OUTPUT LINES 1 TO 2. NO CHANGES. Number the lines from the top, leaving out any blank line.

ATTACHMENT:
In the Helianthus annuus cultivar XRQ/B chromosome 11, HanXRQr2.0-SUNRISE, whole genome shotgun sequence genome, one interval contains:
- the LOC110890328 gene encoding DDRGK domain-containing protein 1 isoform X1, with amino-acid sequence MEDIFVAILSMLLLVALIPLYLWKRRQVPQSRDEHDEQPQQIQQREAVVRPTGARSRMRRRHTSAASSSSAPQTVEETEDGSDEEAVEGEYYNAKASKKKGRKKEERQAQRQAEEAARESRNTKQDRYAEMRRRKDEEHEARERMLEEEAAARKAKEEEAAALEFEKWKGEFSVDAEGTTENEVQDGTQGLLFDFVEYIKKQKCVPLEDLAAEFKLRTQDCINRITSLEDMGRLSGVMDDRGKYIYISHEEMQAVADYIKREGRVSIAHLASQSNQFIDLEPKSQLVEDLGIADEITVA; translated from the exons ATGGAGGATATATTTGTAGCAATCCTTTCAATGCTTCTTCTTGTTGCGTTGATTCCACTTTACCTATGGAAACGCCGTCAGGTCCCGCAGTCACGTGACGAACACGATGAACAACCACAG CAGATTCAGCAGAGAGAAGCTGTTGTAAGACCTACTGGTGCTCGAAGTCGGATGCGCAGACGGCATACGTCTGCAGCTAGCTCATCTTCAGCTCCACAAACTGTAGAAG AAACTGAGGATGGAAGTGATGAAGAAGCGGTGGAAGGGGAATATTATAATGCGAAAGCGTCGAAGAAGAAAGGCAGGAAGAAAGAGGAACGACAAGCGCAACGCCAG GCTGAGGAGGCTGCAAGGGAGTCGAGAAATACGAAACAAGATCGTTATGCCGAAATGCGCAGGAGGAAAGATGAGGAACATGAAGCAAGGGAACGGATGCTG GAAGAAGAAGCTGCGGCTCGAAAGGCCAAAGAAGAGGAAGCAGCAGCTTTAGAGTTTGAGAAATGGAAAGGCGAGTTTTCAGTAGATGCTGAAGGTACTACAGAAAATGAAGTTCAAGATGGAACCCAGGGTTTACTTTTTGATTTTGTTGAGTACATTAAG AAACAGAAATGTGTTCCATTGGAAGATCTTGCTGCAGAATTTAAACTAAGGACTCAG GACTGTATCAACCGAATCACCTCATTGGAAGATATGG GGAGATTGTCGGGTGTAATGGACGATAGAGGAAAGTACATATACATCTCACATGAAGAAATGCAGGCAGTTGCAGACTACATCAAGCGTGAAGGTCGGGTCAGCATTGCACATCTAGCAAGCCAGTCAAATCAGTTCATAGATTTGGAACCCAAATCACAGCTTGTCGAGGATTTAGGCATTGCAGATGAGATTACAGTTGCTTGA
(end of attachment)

In the Helianthus annuus cultivar XRQ/B chromosome 11, HanXRQr2.0-SUNRISE, whole genome shotgun sequence genome, one interval contains:
- the LOC110890328 gene encoding DDRGK domain-containing protein 1 isoform X1, with amino-acid sequence MEDIFVAILSMLLLVALIPLYLWKRRQVPQSRDEHDEQPQQIQQREAVVRPTGARSRMRRRHTSAASSSSAPQTVEETEDGSDEEAVEGEYYNAKASKKKGRKKEERQAQRQAEEAARESRNTKQDRYAEMRRRKDEEHEARERMLEEEAAARKAKEEEAAALEFEKWKGEFSVDAEGTTENEVQDGTQGLLFDFVEYIKKQKCVPLEDLAAEFKLRTQDCINRITSLEDMGRLSGVMDDRGKYIYISHEEMQAVADYIKREGRVSIAHLASQSNQFIDLEPKSQLVEDLGIADEITVA; translated from the exons ATGGAGGATATATTTGTAGCAATCCTTTCAATGCTTCTTCTTGTTGCGTTGATTCCACTTTACCTATGGAAACGCCGTCAGGTCCCGCAGTCACGTGACGAACACGATGAACAACCACAG CAGATTCAGCAGAGAGAAGCTGTTGTAAGACCTACTGGTGCTCGAAGTCGGATGCGCAGACGGCATACGTCTGCAGCTAGCTCATCTTCAGCTCCACAAACTGTAGAAG AAACTGAGGATGGAAGTGATGAAGAAGCGGTGGAAGGGGAATATTATAATGCGAAAGCGTCGAAGAAGAAAGGCAGGAAGAAAGAGGAACGACAAGCGCAACGCCAG GCTGAGGAGGCTGCAAGGGAGTCGAGAAATACGAAACAAGATCGTTATGCCGAAATGCGCAGGAGGAAAGATGAGGAACATGAAGCAAGGGAACGGATGCTG GAAGAAGAAGCTGCGGCTCGAAAGGCCAAAGAAGAGGAAGCAGCAGCTTTAGAGTTTGAGAAATGGAAAGGCGAGTTTTCAGTAGATGCTGAAGGTACTACAGAAAATGAAGTTCAAGATGGAACCCAGGGTTTACTTTTTGATTTTGTTGAGTACATTAAG AAACAGAAATGTGTTCCATTGGAAGATCTTGCTGCAGAATTTAAACTAAGGACTCAG GACTGTATCAACCGAATCACCTCATTGGAAGATATGG GGAGATTGTCGGGTGTAATGGACGATAGAGGAAAGTACATATACATCTCACATGAAGAAATGCAGGCAGTTGCAGACTACATCAAGCGTGAAGGTCGGGTCAGCATTGCACATCTAGCAAGCCAGTCAAATCAGTTCATAGATTTGGAACCCAAATCACAGCTTGTCGAGGATTTAGGCATTGCAGATGAGATTACAGTTGCTTGA